What characteristics attract fanatics, depends on the type of fanatic:

Religious fanatic

Synagogue, a religious symbol
Identifying objects that attract religious fanatics can be done by checking:
  • Does the object have a strong religious or anti-religious association?
  • Does the object have a strong symbolic value in the religion?
  • Do fanatics exist that strongly oppose these values?

Ethnical fanatic

Identifying objects that attract ethnical fanatics can be done by checking:

  • Does the object have a strong ethnical or anti-ethnical association?
  • Do fanatics exist that strongly oppose this ethnical group?

Ideological fanatic

Utøya, an island in the Tyrifjorden lake in Norway, where in 2011 an ideological fanatic killed 69 people
Ideological fanatics are fanatics who act from other motives than religious or ethnical, such as communists, anti-globalists or environmental fanatics. Beware that this category only concerns fanatics, not activists. The difference between the two categories is that activists perform their action within the bounds of the law.

As the motives for this rest group of fanatics can differ widely, one can only identify possible targets by checking:

  • Does the object have a strong ideological or anti-ideological association?
  • Do fanatics exist that strongly oppose or support this ideology?

Prominent object

The statue of liberty: An object with a high public stature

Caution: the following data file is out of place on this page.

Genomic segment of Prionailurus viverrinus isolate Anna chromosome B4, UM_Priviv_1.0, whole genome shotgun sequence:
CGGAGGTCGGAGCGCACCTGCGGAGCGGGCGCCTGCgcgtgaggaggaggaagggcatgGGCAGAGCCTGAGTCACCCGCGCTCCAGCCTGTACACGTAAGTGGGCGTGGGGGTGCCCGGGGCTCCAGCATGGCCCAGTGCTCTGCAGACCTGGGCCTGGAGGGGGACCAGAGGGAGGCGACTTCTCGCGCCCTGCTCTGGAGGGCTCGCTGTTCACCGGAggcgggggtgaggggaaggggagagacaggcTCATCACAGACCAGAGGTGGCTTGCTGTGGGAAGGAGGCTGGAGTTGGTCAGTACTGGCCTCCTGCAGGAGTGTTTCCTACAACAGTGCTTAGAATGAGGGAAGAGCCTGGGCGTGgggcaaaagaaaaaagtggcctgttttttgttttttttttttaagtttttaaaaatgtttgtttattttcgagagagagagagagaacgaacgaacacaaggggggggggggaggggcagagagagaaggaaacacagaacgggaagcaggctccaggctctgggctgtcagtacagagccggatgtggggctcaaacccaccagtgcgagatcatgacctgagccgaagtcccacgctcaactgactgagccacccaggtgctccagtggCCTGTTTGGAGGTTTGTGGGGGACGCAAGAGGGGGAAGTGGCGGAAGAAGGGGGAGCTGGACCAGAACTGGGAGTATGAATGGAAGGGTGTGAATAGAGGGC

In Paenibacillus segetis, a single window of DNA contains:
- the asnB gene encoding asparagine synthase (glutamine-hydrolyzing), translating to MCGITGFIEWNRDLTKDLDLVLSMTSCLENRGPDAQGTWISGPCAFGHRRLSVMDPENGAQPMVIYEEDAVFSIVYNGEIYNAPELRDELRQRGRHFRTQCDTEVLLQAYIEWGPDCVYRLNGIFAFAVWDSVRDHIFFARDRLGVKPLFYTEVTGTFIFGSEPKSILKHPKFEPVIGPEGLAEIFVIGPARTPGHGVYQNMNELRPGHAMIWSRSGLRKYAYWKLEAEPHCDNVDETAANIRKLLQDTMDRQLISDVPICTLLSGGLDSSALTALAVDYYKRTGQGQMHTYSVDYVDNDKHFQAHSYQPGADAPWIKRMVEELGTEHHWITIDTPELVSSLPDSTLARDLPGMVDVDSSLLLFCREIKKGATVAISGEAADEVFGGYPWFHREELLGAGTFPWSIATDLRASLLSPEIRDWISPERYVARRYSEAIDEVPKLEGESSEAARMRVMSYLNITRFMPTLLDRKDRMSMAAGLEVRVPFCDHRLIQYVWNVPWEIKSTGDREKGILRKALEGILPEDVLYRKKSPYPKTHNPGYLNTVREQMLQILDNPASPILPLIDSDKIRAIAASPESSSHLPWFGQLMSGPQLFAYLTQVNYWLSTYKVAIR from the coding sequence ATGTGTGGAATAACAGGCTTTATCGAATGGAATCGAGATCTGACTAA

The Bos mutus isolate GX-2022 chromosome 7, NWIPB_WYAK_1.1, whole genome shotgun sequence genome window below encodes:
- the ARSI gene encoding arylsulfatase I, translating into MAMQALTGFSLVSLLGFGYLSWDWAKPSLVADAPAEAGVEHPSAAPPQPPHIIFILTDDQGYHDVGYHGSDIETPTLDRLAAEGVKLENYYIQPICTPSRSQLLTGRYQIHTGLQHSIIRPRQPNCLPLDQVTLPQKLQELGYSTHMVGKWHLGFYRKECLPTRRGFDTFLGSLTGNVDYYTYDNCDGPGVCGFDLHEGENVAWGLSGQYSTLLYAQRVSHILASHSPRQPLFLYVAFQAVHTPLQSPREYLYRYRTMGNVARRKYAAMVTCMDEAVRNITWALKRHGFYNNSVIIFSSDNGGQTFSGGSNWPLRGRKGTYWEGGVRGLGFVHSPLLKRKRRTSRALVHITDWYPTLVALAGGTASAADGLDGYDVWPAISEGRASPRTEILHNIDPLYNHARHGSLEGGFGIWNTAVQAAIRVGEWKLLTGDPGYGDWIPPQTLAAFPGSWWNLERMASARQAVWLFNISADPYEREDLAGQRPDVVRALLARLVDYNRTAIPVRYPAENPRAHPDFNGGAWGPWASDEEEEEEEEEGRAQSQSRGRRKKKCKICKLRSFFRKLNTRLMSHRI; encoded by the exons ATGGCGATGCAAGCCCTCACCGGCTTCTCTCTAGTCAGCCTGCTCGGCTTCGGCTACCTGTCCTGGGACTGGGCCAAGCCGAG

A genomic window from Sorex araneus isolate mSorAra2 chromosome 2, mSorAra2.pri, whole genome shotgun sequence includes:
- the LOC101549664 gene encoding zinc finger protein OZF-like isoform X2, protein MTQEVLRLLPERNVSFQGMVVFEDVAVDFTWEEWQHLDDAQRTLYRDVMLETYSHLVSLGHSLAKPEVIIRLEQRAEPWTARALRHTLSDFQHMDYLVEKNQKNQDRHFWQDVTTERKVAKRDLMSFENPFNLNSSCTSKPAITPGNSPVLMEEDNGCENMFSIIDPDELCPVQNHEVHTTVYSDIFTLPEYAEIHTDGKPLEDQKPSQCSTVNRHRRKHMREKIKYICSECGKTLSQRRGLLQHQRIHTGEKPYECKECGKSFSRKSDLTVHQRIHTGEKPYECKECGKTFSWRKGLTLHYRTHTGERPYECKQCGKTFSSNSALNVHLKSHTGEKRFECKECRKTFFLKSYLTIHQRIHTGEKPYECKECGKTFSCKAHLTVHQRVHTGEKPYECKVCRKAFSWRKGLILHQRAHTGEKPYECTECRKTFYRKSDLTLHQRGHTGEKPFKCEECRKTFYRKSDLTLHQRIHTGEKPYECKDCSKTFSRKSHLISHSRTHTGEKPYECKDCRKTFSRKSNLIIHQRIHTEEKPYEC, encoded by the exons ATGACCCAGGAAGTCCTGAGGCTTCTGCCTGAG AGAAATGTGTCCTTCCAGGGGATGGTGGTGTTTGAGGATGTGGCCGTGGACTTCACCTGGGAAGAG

A prominent object is an object with a high public stature. This can attract fanatics, as it provides a lot of media attention if the object is attacked.

Prominent objects can be identified by checking:

  • Does the object have an important societal contribution, i.e. would the destruction of the object impact the lives of many people?
  • Does the object have a high societal status, such as a high governmental building, a royal dwelling or a residence of a VIP
  • Does the object have a high symbolic value, such as the Statue of Liberty in America, the Eiffel tower in France or the London Bridge?

Visible object

A visible object is an object that is visible and distinctive from a wide range of the surroundings. This, too will provide fanatics with the certainty that if the object is chosen as a target, the results will be very visible.

Object with smooth and visible surfaces

Graffiti on a smooth, highly visible surface
Graffiti artists are looking for surfaces for their art that have the properties of being both smooth, and preferably visible for a wide public.

Objects that are attractive for graffiti can be identified by checking:

  • Does the object have smooth (preferably uni-toned) surfaces? Examples are walls of buildings, tunnels, bridges and other structures, sound barriers, concrete landscaping elements, park benches or waste baskets.
  • Are those surfaces in direct sight of the public? Examples are surfaces on the street (park benches, landscaping elements, waste-baskets, etcetera) and surfaces visible from the flow of the masses (such as the sides of viaducts).
  • Does the neighbourhood show more graffiti or an otherwise deteriorated impression?

Footnotes and references